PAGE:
Astronaut on board ISScaptured Madagascar, looking northward. The grassy plains that dominate the western landscape are dotted with stony massifs, patches of deciduous forest, and baobab trees, while the south is characterized by desert and spiny forests.
Madagascar is the fourth-largest island in the world, and numerous smaller peripheral islands. Following the prehistoric breakup of the supercontinent Gondwana, Madagascar split from the Indian peninsula around 88 million years ago, allowing native plants and animals to evolve in relative isolation. Consequently, Madagascar is a biodiversity hotspot; over 90% of its wildlife is found nowhere else on Earth.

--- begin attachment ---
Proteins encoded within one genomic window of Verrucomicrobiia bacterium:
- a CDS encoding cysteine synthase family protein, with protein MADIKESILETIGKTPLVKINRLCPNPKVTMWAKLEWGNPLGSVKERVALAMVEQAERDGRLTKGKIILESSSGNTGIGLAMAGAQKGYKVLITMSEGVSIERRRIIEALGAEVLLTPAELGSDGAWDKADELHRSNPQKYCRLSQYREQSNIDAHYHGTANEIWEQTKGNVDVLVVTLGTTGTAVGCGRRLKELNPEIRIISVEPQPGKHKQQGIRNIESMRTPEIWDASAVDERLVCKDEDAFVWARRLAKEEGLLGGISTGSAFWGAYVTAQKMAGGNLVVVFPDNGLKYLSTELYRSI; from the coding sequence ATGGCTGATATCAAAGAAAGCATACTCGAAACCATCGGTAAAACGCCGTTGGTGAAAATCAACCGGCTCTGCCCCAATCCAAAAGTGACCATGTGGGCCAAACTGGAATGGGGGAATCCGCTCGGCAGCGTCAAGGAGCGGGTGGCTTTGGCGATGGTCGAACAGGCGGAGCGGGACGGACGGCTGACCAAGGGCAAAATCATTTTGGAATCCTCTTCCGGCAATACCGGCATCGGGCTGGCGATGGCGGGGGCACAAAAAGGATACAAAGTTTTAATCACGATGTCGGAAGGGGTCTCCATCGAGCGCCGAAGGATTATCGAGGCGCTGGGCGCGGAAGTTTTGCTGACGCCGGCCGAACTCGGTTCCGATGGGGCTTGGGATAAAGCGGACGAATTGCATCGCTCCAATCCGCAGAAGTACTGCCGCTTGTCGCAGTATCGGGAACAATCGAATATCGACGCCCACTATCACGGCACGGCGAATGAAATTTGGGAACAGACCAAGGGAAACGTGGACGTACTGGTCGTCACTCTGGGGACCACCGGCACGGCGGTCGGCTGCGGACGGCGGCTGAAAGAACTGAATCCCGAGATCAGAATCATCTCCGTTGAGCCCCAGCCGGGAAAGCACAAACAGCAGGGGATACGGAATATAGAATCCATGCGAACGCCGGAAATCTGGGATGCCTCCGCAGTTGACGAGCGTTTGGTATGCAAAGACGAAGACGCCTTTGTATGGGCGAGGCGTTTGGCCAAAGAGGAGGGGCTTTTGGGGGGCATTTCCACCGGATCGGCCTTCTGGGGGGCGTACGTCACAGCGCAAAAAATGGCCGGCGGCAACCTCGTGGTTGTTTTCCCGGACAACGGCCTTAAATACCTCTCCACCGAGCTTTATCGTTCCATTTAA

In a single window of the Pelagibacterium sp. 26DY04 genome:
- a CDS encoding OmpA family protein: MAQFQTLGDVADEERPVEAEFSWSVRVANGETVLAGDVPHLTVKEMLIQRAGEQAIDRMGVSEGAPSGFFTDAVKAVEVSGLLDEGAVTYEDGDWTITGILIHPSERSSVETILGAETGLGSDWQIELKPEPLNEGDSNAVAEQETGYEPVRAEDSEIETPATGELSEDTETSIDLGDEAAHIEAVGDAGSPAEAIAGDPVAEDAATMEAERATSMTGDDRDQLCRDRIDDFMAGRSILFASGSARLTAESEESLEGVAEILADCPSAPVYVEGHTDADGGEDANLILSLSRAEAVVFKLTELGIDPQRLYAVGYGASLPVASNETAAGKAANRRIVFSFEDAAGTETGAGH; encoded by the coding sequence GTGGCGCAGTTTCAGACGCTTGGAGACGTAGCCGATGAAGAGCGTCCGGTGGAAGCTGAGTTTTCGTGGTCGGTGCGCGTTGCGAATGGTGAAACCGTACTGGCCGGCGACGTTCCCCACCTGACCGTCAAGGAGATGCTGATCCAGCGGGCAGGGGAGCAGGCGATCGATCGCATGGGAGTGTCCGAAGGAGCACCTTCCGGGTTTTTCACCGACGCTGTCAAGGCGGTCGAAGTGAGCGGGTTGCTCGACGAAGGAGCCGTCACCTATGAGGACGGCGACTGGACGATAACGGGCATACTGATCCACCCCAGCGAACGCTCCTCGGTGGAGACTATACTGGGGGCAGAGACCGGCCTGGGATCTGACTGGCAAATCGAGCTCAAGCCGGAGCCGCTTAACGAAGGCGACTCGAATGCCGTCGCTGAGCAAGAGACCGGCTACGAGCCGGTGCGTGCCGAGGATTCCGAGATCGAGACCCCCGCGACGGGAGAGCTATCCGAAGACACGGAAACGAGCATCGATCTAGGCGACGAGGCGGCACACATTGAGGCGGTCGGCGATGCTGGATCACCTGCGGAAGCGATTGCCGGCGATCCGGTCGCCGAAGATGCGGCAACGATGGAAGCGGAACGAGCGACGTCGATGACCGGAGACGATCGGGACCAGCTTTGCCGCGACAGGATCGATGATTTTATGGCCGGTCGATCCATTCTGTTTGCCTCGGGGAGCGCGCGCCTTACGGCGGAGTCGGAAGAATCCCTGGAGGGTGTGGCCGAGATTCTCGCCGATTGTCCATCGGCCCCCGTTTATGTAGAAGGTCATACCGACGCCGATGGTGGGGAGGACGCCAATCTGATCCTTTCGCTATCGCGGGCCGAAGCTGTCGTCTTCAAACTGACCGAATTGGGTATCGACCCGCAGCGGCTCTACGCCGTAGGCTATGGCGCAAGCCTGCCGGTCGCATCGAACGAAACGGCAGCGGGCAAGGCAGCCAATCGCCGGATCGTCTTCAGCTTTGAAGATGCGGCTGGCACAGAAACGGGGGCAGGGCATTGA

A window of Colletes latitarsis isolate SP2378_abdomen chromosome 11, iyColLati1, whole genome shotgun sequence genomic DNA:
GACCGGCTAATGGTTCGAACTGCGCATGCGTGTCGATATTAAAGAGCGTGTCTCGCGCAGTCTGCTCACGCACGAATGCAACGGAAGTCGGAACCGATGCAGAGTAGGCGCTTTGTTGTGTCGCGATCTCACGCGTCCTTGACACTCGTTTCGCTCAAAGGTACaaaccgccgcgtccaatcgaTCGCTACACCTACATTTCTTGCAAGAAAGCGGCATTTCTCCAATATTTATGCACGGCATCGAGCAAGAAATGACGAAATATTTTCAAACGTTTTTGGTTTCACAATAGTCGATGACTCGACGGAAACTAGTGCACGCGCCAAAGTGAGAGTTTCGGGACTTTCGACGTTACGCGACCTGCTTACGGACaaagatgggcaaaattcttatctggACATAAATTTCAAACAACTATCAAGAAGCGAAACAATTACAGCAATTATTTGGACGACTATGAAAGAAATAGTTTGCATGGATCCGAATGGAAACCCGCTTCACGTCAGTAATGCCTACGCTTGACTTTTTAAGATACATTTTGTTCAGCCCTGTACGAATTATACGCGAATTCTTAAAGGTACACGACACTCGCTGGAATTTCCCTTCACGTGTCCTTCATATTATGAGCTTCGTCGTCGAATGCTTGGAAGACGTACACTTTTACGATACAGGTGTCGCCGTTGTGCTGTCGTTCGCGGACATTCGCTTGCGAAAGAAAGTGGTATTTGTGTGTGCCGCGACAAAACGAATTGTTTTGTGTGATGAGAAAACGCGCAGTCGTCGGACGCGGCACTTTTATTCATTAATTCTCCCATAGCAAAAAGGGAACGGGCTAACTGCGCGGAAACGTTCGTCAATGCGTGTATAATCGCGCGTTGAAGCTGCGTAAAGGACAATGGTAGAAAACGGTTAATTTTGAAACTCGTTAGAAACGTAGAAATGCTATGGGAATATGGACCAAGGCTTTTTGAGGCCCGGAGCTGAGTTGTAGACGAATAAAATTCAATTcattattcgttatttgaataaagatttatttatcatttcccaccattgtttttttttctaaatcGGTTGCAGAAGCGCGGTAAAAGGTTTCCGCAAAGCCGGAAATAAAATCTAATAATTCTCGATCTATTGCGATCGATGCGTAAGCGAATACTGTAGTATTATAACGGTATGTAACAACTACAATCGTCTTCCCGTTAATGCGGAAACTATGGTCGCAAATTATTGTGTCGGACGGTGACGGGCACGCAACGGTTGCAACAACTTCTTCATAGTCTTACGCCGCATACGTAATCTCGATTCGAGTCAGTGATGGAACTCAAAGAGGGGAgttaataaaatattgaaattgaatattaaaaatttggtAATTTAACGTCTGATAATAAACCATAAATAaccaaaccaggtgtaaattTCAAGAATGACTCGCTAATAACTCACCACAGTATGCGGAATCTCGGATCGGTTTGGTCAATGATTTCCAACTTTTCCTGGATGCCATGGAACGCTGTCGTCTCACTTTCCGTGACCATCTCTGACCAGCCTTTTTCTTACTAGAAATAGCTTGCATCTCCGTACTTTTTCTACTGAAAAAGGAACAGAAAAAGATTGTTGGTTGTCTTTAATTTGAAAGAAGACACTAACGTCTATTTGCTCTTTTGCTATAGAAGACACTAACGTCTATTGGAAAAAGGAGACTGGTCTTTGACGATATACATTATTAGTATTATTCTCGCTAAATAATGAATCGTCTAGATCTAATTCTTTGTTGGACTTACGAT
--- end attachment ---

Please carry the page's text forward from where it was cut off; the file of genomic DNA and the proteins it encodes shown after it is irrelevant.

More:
The local scenery on the ground is as follows.
Reference: One Island, Two Perspectives (NASA Earth Observatory)
See earthview photo gallery: LiVEARTH